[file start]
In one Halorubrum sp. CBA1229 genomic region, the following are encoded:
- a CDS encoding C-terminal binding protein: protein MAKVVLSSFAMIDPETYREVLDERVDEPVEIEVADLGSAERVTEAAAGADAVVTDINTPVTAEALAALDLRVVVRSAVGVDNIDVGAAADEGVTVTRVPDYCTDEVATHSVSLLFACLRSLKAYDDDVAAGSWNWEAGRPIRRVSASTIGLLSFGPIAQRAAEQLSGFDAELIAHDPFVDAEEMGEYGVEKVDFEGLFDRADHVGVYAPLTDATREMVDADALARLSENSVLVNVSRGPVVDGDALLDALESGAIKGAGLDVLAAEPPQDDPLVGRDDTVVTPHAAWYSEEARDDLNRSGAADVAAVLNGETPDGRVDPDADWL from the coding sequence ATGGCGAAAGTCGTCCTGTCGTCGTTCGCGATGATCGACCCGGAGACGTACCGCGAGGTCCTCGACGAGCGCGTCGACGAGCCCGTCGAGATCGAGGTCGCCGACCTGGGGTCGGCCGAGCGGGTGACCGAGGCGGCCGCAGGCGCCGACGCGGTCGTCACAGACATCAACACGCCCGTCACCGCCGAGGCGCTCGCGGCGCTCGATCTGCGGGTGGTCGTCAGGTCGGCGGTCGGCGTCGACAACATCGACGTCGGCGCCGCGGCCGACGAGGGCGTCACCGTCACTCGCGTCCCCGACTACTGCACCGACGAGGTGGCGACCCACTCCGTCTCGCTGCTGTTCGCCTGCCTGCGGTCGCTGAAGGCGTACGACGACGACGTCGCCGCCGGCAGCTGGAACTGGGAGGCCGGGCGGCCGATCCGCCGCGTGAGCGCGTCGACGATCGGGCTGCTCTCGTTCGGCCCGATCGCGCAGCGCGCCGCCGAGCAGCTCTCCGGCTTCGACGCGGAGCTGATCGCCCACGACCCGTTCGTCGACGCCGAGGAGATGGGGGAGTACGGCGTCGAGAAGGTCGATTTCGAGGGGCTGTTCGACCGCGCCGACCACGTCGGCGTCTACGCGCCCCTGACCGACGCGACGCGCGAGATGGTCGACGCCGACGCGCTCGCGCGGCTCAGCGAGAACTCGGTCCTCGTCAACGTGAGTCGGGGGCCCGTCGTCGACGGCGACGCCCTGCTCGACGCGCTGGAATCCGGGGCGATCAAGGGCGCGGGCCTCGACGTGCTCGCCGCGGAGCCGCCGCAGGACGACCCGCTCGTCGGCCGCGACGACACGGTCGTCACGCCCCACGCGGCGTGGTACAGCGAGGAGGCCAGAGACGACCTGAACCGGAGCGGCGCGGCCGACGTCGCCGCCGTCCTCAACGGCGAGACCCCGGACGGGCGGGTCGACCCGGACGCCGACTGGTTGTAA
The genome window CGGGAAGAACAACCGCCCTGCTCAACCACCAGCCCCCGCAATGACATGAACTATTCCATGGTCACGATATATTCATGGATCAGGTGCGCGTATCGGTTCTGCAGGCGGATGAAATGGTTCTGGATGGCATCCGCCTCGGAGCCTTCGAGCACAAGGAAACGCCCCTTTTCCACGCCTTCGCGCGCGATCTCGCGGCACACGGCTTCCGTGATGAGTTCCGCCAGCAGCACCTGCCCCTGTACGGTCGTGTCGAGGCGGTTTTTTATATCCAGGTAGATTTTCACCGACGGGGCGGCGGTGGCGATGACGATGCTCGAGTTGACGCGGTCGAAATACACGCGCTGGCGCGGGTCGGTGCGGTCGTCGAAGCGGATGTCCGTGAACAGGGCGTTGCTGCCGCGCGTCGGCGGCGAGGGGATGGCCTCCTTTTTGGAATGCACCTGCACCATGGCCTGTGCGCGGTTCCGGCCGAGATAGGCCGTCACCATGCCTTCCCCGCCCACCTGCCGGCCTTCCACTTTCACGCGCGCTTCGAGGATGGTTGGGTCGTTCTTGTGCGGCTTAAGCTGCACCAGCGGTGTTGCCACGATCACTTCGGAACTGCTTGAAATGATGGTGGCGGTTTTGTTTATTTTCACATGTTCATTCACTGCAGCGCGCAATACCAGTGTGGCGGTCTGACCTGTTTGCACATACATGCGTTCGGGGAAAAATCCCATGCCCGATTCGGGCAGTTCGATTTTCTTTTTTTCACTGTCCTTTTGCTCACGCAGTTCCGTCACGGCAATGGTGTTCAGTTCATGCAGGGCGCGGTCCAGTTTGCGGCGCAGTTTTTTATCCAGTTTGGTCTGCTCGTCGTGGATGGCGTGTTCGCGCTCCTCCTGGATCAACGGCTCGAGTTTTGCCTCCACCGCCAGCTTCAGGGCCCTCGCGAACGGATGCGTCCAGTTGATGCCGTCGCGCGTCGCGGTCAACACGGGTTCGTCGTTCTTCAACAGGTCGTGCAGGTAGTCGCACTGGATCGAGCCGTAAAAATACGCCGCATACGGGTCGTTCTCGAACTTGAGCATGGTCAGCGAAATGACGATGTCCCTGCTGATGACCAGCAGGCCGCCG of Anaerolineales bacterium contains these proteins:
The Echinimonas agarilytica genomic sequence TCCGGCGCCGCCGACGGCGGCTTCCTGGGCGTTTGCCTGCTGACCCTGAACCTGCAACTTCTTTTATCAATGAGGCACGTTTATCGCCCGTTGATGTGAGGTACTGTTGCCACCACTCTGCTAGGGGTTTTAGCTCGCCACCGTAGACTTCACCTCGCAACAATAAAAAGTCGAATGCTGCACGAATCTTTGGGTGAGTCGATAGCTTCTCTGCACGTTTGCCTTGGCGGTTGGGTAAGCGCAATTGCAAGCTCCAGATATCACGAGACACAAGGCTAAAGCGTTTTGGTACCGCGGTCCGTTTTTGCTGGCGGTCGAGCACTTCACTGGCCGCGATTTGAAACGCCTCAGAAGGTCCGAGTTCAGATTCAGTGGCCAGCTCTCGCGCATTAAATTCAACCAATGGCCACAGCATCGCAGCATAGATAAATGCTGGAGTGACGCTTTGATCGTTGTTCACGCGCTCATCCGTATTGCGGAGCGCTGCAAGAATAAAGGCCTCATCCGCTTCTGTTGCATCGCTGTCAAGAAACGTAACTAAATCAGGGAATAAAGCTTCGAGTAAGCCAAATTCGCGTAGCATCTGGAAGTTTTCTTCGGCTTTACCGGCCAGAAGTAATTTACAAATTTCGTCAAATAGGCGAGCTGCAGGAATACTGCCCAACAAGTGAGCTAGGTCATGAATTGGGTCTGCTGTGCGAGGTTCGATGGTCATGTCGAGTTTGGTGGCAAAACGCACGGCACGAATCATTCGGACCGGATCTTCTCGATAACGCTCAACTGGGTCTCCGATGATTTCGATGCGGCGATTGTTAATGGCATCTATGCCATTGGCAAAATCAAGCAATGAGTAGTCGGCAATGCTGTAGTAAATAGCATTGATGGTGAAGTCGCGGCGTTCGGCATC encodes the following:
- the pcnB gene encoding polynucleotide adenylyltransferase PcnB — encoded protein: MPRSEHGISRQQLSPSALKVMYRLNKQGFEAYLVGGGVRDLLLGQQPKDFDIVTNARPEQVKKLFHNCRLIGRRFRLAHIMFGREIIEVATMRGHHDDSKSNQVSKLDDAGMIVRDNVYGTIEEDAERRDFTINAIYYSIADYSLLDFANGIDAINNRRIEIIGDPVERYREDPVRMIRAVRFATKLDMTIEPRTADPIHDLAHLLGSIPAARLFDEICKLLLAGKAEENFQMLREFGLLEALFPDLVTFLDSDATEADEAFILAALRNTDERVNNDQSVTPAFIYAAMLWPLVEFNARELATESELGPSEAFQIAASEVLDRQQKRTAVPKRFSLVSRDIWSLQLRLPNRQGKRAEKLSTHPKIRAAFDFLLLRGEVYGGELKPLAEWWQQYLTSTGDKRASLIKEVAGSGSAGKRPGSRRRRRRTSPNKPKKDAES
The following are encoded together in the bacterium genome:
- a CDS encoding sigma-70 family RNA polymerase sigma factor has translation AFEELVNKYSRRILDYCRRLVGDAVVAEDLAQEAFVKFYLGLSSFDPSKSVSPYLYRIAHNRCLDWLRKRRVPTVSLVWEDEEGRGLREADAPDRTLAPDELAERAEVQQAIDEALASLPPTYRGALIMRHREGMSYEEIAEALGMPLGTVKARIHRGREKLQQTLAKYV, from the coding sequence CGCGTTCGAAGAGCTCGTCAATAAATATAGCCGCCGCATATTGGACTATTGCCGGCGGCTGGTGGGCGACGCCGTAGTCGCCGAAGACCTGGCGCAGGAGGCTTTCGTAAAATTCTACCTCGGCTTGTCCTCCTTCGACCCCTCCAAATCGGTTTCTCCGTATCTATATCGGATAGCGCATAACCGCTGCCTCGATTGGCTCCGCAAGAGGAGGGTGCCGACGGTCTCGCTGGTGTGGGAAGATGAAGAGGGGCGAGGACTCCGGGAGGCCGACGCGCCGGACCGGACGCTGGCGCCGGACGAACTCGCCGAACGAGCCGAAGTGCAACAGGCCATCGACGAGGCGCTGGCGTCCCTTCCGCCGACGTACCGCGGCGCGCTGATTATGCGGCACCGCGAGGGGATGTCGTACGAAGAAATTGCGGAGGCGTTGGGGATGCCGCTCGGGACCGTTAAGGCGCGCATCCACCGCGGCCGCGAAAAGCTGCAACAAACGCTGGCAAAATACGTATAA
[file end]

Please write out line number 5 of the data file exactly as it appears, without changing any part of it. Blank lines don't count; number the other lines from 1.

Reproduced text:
- the pcnB gene encoding polynucleotide adenylyltransferase PcnB — encoded protein: MPRSEHGISRQQLSPSALKVMYRLNKQGFEAYLVGGGVRDLLLGQQPKDFDIVTNARPEQVKKLFHNCRLIGRRFRLAHIMFGREIIEVATMRGHHDDSKSNQVSKLDDAGMIVRDNVYGTIEEDAERRDFTINAIYYSIADYSLLDFANGIDAINNRRIEIIGDPVERYREDPVRMIRAVRFATKLDMTIEPRTADPIHDLAHLLGSIPAARLFDEICKLLLAGKAEENFQMLREFGLLEALFPDLVTFLDSDATEADEAFILAALRNTDERVNNDQSVTPAFIYAAMLWPLVEFNARELATESELGPSEAFQIAASEVLDRQQKRTAVPKRFSLVSRDIWSLQLRLPNRQGKRAEKLSTHPKIRAAFDFLLLRGEVYGGELKPLAEWWQQYLTSTGDKRASLIKEVAGSGSAGKRPGSRRRRRRTSPNKPKKDAES